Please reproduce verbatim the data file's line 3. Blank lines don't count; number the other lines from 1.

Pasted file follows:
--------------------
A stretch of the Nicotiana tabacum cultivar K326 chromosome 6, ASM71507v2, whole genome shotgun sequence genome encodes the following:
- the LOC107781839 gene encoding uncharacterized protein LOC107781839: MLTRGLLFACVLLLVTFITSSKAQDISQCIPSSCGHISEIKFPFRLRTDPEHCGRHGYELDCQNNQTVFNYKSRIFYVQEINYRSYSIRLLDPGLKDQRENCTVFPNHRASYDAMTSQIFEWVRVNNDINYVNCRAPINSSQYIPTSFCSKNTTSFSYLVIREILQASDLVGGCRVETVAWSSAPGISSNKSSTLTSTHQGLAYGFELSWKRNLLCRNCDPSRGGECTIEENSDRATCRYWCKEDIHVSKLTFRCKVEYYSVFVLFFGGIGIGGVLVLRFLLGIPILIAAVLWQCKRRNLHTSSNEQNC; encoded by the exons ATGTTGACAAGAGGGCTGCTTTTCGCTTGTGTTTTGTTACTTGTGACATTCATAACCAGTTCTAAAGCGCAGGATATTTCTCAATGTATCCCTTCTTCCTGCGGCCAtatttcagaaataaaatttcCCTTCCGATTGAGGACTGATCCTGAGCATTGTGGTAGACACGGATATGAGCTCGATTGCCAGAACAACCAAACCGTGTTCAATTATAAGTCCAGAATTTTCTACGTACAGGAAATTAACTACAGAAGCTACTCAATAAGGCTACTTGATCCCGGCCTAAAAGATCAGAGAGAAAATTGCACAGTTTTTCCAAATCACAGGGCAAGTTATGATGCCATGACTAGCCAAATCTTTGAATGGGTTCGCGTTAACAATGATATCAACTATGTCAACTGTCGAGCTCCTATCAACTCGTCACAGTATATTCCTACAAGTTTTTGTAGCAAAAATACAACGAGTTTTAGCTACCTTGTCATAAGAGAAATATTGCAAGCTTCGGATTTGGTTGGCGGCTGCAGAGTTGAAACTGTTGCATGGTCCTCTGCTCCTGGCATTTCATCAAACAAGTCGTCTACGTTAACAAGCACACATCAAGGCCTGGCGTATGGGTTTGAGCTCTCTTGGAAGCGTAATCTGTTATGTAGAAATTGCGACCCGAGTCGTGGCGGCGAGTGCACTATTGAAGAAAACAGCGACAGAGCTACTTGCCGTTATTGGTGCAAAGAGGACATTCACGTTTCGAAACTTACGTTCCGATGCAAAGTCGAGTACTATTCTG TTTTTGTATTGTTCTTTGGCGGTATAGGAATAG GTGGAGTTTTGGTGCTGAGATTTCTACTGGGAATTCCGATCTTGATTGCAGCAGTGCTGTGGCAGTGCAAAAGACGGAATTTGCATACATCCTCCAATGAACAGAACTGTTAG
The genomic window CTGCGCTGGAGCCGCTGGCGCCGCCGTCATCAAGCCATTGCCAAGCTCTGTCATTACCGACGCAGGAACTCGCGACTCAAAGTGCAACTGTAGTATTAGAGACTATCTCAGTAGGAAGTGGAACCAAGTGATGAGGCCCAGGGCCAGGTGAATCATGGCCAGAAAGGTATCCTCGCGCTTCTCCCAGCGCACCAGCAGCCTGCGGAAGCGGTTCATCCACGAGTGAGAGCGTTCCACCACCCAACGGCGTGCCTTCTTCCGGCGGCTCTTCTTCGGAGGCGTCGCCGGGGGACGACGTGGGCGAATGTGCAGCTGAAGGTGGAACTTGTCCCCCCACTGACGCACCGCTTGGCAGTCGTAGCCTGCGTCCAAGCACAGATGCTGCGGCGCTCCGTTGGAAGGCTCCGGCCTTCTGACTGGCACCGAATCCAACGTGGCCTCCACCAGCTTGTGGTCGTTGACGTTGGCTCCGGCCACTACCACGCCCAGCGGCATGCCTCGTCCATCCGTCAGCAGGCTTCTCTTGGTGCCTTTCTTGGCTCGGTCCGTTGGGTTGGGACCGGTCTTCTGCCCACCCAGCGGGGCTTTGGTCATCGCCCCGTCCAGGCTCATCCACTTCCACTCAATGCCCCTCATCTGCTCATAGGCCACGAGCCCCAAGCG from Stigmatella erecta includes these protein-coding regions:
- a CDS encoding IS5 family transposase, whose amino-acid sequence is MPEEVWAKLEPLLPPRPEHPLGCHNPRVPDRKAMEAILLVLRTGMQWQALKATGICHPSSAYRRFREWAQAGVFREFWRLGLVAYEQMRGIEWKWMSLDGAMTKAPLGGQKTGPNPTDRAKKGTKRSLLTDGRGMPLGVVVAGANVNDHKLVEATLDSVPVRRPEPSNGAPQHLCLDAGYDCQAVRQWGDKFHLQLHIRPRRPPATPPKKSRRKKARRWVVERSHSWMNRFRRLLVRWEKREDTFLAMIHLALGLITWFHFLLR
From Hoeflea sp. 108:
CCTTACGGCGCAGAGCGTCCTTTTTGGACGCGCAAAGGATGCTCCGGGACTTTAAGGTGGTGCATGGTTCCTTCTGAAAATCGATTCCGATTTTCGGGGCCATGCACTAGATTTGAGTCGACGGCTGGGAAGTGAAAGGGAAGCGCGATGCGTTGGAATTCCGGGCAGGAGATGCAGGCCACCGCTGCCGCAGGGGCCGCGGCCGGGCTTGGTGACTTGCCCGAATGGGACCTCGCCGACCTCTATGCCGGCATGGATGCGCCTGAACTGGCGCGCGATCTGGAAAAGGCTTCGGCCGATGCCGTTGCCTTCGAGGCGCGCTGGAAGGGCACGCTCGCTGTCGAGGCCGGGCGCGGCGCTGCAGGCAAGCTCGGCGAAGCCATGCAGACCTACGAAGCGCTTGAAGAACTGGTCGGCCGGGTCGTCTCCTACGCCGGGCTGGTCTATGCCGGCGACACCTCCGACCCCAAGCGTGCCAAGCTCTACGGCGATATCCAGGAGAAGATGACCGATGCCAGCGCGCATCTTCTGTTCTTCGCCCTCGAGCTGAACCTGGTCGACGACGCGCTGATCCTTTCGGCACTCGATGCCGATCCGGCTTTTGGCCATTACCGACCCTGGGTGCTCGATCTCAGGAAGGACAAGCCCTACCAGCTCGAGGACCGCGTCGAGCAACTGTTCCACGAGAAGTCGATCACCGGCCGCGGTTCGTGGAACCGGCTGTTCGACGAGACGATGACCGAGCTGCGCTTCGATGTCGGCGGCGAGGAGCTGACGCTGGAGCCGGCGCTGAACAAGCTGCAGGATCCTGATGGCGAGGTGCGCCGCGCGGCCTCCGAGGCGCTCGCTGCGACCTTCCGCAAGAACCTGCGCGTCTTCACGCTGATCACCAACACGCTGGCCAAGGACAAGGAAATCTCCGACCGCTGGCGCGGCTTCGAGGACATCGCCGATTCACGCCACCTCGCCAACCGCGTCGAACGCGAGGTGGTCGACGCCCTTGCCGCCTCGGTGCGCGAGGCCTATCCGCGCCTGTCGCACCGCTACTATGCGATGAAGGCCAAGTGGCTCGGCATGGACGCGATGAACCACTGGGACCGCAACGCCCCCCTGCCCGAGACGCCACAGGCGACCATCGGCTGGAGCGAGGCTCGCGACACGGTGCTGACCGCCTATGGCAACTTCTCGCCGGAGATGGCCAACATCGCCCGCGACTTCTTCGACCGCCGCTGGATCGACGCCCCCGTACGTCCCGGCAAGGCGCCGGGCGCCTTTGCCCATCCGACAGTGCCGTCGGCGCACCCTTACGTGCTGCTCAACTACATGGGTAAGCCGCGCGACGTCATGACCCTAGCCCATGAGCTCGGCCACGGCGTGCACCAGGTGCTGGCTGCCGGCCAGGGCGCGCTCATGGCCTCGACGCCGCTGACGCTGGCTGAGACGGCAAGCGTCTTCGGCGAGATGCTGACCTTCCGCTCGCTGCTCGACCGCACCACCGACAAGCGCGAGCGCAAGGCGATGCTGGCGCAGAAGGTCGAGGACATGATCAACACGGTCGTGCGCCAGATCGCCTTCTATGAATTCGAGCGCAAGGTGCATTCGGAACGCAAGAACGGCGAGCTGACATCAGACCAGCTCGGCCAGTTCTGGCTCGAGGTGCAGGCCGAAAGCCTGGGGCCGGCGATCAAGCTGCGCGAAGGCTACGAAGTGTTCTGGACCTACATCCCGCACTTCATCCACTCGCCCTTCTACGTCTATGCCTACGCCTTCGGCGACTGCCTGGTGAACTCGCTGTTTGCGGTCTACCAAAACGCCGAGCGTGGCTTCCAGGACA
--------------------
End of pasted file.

The genomic window CTGCGCTGGAGCCGCTGGCGCCGCCGTCATCAAGCCATTGCCAAGCTCTGTCATTACCGACGCAGGAACTCGCGACTCAAAGTGCAACTGTAGTATTAGAGACTATCTCAGTAGGAAGTGGAACCAAGTGATGAGGCCCAGGGCCAGGTGAATCATGGCCAGAAAGGTATCCTCGCGCTTCTCCCAGCGCACCAGCAGCCTGCGGAAGCGGTTCATCCACGAGTGAGAGCGTTCCACCACCCAACGGCGTGCCTTCTTCCGGCGGCTCTTCTTCGGAGGCGTCGCCGGGGGACGACGTGGGCGAATGTGCAGCTGAAGGTGGAACTTGTCCCCCCACTGACGCACCGCTTGGCAGTCGTAGCCTGCGTCCAAGCACAGATGCTGCGGCGCTCCGTTGGAAGGCTCCGGCCTTCTGACTGGCACCGAATCCAACGTGGCCTCCACCAGCTTGTGGTCGTTGACGTTGGCTCCGGCCACTACCACGCCCAGCGGCATGCCTCGTCCATCCGTCAGCAGGCTTCTCTTGGTGCCTTTCTTGGCTCGGTCCGTTGGGTTGGGACCGGTCTTCTGCCCACCCAGCGGGGCTTTGGTCATCGCCCCGTCCAGGCTCATCCACTTCCACTCAATGCCCCTCATCTGCTCATAGGCCACGAGCCCCAAGCG from Stigmatella erecta includes these protein-coding regions: